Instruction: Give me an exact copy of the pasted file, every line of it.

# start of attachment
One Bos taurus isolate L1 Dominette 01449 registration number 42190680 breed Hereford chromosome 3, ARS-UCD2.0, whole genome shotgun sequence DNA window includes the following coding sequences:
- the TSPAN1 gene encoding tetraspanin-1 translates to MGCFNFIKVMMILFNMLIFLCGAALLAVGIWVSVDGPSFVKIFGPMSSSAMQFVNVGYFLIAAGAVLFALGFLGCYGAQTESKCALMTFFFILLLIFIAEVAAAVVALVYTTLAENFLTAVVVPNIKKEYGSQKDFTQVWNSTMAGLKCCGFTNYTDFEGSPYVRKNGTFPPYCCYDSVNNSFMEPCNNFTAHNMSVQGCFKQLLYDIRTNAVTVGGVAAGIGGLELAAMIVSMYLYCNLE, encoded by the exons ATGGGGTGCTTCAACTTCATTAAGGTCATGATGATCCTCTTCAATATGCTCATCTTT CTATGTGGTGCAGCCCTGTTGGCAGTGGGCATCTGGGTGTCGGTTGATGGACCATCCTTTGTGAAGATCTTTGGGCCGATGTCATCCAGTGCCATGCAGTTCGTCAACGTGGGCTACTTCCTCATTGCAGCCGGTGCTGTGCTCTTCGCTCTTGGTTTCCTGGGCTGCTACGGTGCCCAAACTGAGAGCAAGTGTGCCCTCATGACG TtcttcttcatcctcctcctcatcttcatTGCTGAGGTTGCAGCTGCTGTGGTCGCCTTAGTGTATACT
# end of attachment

One Bos taurus isolate L1 Dominette 01449 registration number 42190680 breed Hereford chromosome 3, ARS-UCD2.0, whole genome shotgun sequence DNA window includes the following coding sequences:
- the TSPAN1 gene encoding tetraspanin-1 translates to MGCFNFIKVMMILFNMLIFLCGAALLAVGIWVSVDGPSFVKIFGPMSSSAMQFVNVGYFLIAAGAVLFALGFLGCYGAQTESKCALMTFFFILLLIFIAEVAAAVVALVYTTLAENFLTAVVVPNIKKEYGSQKDFTQVWNSTMAGLKCCGFTNYTDFEGSPYVRKNGTFPPYCCYDSVNNSFMEPCNNFTAHNMSVQGCFKQLLYDIRTNAVTVGGVAAGIGGLELAAMIVSMYLYCNLE, encoded by the exons ATGGGGTGCTTCAACTTCATTAAGGTCATGATGATCCTCTTCAATATGCTCATCTTT CTATGTGGTGCAGCCCTGTTGGCAGTGGGCATCTGGGTGTCGGTTGATGGACCATCCTTTGTGAAGATCTTTGGGCCGATGTCATCCAGTGCCATGCAGTTCGTCAACGTGGGCTACTTCCTCATTGCAGCCGGTGCTGTGCTCTTCGCTCTTGGTTTCCTGGGCTGCTACGGTGCCCAAACTGAGAGCAAGTGTGCCCTCATGACG TtcttcttcatcctcctcctcatcttcatTGCTGAGGTTGCAGCTGCTGTGGTCGCCTTAGTGTATACT